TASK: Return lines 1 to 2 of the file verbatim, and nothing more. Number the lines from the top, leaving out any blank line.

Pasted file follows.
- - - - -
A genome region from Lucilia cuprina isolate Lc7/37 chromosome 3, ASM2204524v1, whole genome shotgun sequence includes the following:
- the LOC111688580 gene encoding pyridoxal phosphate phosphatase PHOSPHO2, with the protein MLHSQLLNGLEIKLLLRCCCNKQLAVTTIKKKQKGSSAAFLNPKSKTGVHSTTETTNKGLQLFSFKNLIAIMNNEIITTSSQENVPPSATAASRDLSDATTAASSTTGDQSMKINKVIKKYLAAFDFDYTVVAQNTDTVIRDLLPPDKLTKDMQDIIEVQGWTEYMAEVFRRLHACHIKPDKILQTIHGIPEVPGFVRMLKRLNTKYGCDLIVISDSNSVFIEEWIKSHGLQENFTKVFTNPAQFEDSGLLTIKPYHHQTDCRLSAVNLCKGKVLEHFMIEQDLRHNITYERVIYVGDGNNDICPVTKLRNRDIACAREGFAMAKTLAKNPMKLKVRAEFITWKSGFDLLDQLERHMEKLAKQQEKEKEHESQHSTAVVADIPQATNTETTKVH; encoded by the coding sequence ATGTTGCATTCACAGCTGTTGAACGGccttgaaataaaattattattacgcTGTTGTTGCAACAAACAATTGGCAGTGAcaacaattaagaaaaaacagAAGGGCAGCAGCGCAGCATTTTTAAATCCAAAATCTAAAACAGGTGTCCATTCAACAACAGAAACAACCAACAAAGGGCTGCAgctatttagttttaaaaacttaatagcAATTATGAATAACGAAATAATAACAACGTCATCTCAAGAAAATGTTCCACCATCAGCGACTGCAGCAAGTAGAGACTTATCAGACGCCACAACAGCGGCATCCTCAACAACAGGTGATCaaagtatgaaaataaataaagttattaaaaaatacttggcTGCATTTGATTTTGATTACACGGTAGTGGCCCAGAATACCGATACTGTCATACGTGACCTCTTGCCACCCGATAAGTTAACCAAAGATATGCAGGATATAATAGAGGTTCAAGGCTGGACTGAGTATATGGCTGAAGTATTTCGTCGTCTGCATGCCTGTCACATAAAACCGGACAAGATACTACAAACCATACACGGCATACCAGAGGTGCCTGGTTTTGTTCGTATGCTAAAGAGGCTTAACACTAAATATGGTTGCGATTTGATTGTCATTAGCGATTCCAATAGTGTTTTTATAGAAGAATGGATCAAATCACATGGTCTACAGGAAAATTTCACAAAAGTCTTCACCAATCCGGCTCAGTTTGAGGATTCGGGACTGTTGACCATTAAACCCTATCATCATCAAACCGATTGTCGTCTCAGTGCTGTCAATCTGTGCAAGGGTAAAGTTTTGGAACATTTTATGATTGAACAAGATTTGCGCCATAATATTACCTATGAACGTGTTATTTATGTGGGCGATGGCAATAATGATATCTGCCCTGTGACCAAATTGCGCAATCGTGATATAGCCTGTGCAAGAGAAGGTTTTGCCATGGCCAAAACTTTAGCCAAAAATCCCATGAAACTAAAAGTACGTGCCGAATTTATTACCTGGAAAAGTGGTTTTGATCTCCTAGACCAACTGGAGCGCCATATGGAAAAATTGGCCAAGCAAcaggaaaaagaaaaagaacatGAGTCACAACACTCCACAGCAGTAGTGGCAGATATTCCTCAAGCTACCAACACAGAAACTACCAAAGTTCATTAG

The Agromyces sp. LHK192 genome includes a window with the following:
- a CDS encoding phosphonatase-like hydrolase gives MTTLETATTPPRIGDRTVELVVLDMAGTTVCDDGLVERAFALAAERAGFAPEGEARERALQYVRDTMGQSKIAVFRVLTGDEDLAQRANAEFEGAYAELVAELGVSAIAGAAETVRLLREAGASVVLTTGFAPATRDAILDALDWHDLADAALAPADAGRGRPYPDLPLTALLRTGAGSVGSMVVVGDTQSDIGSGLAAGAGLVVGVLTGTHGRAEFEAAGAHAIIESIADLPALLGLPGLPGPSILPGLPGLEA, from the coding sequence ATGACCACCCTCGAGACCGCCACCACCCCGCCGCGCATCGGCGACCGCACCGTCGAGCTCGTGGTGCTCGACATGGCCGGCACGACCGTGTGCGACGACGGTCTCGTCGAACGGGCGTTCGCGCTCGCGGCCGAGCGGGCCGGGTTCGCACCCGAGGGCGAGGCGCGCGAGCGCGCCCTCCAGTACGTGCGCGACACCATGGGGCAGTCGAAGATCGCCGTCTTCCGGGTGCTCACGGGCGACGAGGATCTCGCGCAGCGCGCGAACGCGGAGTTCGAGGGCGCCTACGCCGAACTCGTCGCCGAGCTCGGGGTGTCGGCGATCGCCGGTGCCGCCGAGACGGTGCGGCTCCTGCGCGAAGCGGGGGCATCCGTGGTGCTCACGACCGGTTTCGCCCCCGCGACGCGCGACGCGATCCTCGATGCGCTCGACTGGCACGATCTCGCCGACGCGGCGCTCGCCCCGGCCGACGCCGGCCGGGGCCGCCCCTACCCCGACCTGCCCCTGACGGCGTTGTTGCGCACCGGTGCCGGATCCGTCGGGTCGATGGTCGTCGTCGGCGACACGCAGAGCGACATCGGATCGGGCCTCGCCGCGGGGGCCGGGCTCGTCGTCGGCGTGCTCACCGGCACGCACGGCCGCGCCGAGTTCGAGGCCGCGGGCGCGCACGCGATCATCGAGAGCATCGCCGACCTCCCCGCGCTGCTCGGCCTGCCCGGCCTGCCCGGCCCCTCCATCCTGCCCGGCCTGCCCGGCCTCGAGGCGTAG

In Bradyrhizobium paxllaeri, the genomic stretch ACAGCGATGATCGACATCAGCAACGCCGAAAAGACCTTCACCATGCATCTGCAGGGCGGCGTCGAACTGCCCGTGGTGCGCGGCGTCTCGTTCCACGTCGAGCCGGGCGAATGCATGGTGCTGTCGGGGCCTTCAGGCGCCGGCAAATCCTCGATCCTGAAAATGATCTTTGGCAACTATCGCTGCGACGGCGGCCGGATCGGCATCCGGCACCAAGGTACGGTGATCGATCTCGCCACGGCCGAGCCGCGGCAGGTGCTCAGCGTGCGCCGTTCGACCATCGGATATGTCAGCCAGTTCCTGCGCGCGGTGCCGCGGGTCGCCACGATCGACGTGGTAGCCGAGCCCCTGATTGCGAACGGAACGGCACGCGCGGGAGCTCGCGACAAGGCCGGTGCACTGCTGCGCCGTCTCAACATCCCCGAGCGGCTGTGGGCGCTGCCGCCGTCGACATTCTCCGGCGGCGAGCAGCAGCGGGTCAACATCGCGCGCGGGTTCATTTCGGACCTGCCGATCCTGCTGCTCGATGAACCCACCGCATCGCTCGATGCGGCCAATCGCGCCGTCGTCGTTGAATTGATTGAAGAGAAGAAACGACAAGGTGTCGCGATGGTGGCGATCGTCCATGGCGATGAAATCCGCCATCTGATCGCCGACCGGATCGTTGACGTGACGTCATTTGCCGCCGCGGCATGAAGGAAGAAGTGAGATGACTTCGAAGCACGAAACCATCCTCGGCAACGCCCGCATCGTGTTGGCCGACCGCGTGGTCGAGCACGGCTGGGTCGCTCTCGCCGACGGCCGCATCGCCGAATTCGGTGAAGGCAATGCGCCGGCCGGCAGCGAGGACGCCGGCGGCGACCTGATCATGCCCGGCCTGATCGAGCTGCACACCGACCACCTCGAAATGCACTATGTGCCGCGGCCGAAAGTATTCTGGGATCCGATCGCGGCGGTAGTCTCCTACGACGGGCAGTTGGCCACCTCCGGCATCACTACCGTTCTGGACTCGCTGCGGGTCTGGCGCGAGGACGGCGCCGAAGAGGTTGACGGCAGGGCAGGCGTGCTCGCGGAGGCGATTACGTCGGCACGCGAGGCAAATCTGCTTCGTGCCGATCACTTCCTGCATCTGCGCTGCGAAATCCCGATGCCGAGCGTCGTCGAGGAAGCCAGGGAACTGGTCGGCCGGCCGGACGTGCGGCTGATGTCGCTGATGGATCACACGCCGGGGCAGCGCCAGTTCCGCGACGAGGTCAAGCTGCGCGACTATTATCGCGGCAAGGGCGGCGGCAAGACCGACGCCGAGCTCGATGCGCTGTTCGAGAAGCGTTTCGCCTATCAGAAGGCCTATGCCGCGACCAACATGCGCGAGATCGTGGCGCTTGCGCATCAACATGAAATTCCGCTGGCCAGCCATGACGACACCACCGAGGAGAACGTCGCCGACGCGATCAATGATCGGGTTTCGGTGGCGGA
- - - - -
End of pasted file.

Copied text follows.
A genome region from Lucilia cuprina isolate Lc7/37 chromosome 3, ASM2204524v1, whole genome shotgun sequence includes the following:
- the LOC111688580 gene encoding pyridoxal phosphate phosphatase PHOSPHO2, with the protein MLHSQLLNGLEIKLLLRCCCNKQLAVTTIKKKQKGSSAAFLNPKSKTGVHSTTETTNKGLQLFSFKNLIAIMNNEIITTSSQENVPPSATAASRDLSDATTAASSTTGDQSMKINKVIKKYLAAFDFDYTVVAQNTDTVIRDLLPPDKLTKDMQDIIEVQGWTEYMAEVFRRLHACHIKPDKILQTIHGIPEVPGFVRMLKRLNTKYGCDLIVISDSNSVFIEEWIKSHGLQENFTKVFTNPAQFEDSGLLTIKPYHHQTDCRLSAVNLCKGKVLEHFMIEQDLRHNITYERVIYVGDGNNDICPVTKLRNRDIACAREGFAMAKTLAKNPMKLKVRAEFITWKSGFDLLDQLERHMEKLAKQQEKEKEHESQHSTAVVADIPQATNTETTKVH; encoded by the coding sequence ATGTTGCATTCACAGCTGTTGAACGGccttgaaataaaattattattacgcTGTTGTTGCAACAAACAATTGGCAGTGAcaacaattaagaaaaaacagAAGGGCAGCAGCGCAGCATTTTTAAATCCAAAATCTAAAACAGGTGTCCATTCAACAACAGAAACAACCAACAAAGGGCTGCAgctatttagttttaaaaacttaatagcAATTATGAATAACGAAATAATAACAACGTCATCTCAAGAAAATGTTCCACCATCAGCGACTGCAGCAAGTAGAGACTTATCAGACGCCACAACAGCGGCATCCTCAACAACAGGTGATCaaagtatgaaaataaataaagttattaaaaaatacttggcTGCATTTGATTTTGATTACACGGTAGTGGCCCAGAATACCGATACTGTCATACGTGACCTCTTGCCACCCGATAAGTTAACCAAAGATATGCAGGATATAATAGAGGTTCAAGGCTGGACTGAGTATATGGCTGAAGTATTTCGTCGTCTGCATGCCTGTCACATAAAACCGGACAAGATACTACAAACCATACACGGCATACCAGAGGTGCCTGGTTTTGTTCGTATGCTAAAGAGGCTTAACACTAAATATGGTTGCGATTTGATTGTCATTAGCGATTCCAATAGTGTTTTTATAGAAGAATGGATCAAATCACATGGTCTACAGGAAAATTTCACAAAAGTCTTCACCAATCCGGCTCAGTTTGAGGATTCGGGACTGTTGACCATTAAACCCTATCATCATCAAACCGATTGTCGTCTCAGTGCTGTCAATCTGTGCAAGGGTAAAGTTTTGGAACATTTTATGATTGAACAAGATTTGCGCCATAATATTACCTATGAACGTGTTATTTATGTGGGCGATGGCAATAATGATATCTGCCCTGTGACCAAATTGCGCAATCGTGATATAGCCTGTGCAAGAGAAGGTTTTGCCATGGCCAAAACTTTAGCCAAAAATCCCATGAAACTAAAAGTACGTGCCGAATTTATTACCTGGAAAAGTGGTTTTGATCTCCTAGACCAACTGGAGCGCCATATGGAAAAATTGGCCAAGCAAcaggaaaaagaaaaagaacatGAGTCACAACACTCCACAGCAGTAGTGGCAGATATTCCTCAAGCTACCAACACAGAAACTACCAAAGTTCATTAG